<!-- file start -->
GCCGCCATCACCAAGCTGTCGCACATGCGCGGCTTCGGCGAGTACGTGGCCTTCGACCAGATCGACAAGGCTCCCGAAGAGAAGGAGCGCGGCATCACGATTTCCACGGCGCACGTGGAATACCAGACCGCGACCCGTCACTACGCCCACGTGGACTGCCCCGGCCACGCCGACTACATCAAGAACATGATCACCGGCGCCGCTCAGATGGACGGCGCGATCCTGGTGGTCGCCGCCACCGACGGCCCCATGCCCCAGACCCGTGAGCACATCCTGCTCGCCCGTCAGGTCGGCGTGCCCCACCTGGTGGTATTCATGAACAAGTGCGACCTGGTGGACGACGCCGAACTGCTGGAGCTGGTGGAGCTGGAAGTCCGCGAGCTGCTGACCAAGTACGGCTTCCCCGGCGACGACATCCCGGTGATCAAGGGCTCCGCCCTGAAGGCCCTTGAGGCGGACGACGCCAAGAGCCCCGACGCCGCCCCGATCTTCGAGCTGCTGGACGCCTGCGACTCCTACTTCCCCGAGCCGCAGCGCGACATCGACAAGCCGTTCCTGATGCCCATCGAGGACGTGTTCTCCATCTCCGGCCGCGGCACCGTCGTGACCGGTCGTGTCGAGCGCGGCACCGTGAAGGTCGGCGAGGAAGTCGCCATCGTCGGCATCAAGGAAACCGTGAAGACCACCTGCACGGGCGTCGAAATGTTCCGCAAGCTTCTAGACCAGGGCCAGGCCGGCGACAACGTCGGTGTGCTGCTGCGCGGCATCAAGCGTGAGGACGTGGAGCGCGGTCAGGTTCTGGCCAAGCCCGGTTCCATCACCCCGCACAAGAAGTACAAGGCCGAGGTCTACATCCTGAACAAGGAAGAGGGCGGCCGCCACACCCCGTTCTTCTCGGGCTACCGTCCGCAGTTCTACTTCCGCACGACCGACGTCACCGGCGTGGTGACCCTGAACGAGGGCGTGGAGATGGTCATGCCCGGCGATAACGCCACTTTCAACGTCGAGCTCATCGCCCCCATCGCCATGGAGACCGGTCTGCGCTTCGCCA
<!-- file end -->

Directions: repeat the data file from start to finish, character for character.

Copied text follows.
GCCGCCATCACCAAGCTGTCGCACATGCGCGGCTTCGGCGAGTACGTGGCCTTCGACCAGATCGACAAGGCTCCCGAAGAGAAGGAGCGCGGCATCACGATTTCCACGGCGCACGTGGAATACCAGACCGCGACCCGTCACTACGCCCACGTGGACTGCCCCGGCCACGCCGACTACATCAAGAACATGATCACCGGCGCCGCTCAGATGGACGGCGCGATCCTGGTGGTCGCCGCCACCGACGGCCCCATGCCCCAGACCCGTGAGCACATCCTGCTCGCCCGTCAGGTCGGCGTGCCCCACCTGGTGGTATTCATGAACAAGTGCGACCTGGTGGACGACGCCGAACTGCTGGAGCTGGTGGAGCTGGAAGTCCGCGAGCTGCTGACCAAGTACGGCTTCCCCGGCGACGACATCCCGGTGATCAAGGGCTCCGCCCTGAAGGCCCTTGAGGCGGACGACGCCAAGAGCCCCGACGCCGCCCCGATCTTCGAGCTGCTGGACGCCTGCGACTCCTACTTCCCCGAGCCGCAGCGCGACATCGACAAGCCGTTCCTGATGCCCATCGAGGACGTGTTCTCCATCTCCGGCCGCGGCACCGTCGTGACCGGTCGTGTCGAGCGCGGCACCGTGAAGGTCGGCGAGGAAGTCGCCATCGTCGGCATCAAGGAAACCGTGAAGACCACCTGCACGGGCGTCGAAATGTTCCGCAAGCTTCTAGACCAGGGCCAGGCCGGCGACAACGTCGGTGTGCTGCTGCGCGGCATCAAGCGTGAGGACGTGGAGCGCGGTCAGGTTCTGGCCAAGCCCGGTTCCATCACCCCGCACAAGAAGTACAAGGCCGAGGTCTACATCCTGAACAAGGAAGAGGGCGGCCGCCACACCCCGTTCTTCTCGGGCTACCGTCCGCAGTTCTACTTCCGCACGACCGACGTCACCGGCGTGGTGACCCTGAACGAGGGCGTGGAGATGGTCATGCCCGGCGATAACGCCACTTTCAACGTCGAGCTCATCGCCCCCATCGCCATGGAGACCGGTCTGCGCTTCGCCA